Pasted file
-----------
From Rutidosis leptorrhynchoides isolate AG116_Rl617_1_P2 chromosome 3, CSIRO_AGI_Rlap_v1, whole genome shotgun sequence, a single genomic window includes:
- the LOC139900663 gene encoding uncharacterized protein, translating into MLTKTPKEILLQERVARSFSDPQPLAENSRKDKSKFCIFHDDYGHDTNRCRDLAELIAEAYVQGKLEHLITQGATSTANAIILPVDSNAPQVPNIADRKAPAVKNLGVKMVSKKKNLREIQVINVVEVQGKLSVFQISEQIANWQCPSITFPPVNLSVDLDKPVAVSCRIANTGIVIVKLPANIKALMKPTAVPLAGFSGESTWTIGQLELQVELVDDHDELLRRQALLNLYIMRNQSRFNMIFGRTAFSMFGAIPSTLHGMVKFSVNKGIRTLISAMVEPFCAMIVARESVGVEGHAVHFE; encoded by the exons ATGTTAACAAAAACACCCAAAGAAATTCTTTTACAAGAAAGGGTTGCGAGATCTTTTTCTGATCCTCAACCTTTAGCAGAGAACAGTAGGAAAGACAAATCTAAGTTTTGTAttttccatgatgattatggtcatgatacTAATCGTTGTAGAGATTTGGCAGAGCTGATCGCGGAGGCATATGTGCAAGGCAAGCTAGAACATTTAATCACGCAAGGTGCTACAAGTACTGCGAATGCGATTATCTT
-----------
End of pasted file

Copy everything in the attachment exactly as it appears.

From Rutidosis leptorrhynchoides isolate AG116_Rl617_1_P2 chromosome 3, CSIRO_AGI_Rlap_v1, whole genome shotgun sequence, a single genomic window includes:
- the LOC139900663 gene encoding uncharacterized protein, translating into MLTKTPKEILLQERVARSFSDPQPLAENSRKDKSKFCIFHDDYGHDTNRCRDLAELIAEAYVQGKLEHLITQGATSTANAIILPVDSNAPQVPNIADRKAPAVKNLGVKMVSKKKNLREIQVINVVEVQGKLSVFQISEQIANWQCPSITFPPVNLSVDLDKPVAVSCRIANTGIVIVKLPANIKALMKPTAVPLAGFSGESTWTIGQLELQVELVDDHDELLRRQALLNLYIMRNQSRFNMIFGRTAFSMFGAIPSTLHGMVKFSVNKGIRTLISAMVEPFCAMIVARESVGVEGHAVHFE; encoded by the exons ATGTTAACAAAAACACCCAAAGAAATTCTTTTACAAGAAAGGGTTGCGAGATCTTTTTCTGATCCTCAACCTTTAGCAGAGAACAGTAGGAAAGACAAATCTAAGTTTTGTAttttccatgatgattatggtcatgatacTAATCGTTGTAGAGATTTGGCAGAGCTGATCGCGGAGGCATATGTGCAAGGCAAGCTAGAACATTTAATCACGCAAGGTGCTACAAGTACTGCGAATGCGATTATCTT